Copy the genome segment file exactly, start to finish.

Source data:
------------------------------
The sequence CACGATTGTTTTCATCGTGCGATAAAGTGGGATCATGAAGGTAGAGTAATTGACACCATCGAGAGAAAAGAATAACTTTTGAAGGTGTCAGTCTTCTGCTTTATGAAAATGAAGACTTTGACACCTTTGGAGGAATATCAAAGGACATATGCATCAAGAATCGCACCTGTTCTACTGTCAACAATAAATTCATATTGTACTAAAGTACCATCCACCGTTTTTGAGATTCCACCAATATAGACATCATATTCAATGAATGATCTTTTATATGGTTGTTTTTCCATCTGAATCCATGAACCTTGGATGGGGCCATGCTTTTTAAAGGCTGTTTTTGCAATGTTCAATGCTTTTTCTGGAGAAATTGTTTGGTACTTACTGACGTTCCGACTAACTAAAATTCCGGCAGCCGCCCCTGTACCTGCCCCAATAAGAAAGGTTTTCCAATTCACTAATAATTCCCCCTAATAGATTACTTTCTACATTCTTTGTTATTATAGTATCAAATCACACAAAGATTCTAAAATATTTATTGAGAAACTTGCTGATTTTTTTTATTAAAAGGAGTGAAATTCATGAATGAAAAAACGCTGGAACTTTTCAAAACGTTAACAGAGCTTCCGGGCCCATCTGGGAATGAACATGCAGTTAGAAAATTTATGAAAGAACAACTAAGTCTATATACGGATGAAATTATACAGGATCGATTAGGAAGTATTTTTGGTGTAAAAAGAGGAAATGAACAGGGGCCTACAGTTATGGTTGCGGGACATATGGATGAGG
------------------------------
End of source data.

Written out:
The sequence CACGATTGTTTTCATCGTGCGATAAAGTGGGATCATGAAGGTAGAGTAATTGACACCATCGAGAGAAAAGAATAACTTTTGAAGGTGTCAGTCTTCTGCTTTATGAAAATGAAGACTTTGACACCTTTGGAGGAATATCAAAGGACATATGCATCAAGAATCGCACCTGTTCTACTGTCAACAATAAATTCATATTGTACTAAAGTACCATCCACCGTTTTTGAGATTCCACCAATATAGACATCATATTCAATGAATGATCTTTTATATGGTTGTTTTTCCATCTGAATCCATGAACCTTGGATGGGGCCATGCTTTTTAAAGGCTGTTTTTGCAATGTTCAATGCTTTTTCTGGAGAAATTGTTTGGTACTTACTGACGTTCCGACTAACTAAAATTCCGGCAGCCGCCCCTGTACCTGCCCCAATAAGAAAGGTTTTCCAATTCACTAATAATTCCCCCTAATAGATTACTTTCTACATTCTTTGTTATTATAGTATCAAATCACACAAAGATTCTAAAATATTTATTGAGAAACTTGCTGATTTTTTTTATTAAAAGGAGTGAAATTCATGAATGAAAAAACGCTGGAACTTTTCAAAACGTTAACAGAGCTTCCGGGCCCATCTGGGAATGAACATGCAGTTAGAAAATTTATGAAAGAACAACTAAGTCTATATACGGATGAAATTATACAGGATCGATTAGGAAGTATTTTTGGTGTAAAAAGAGGAAATGAACAGGGGCCTACAGTTATGGTTGCGGGACATATGGATGAGG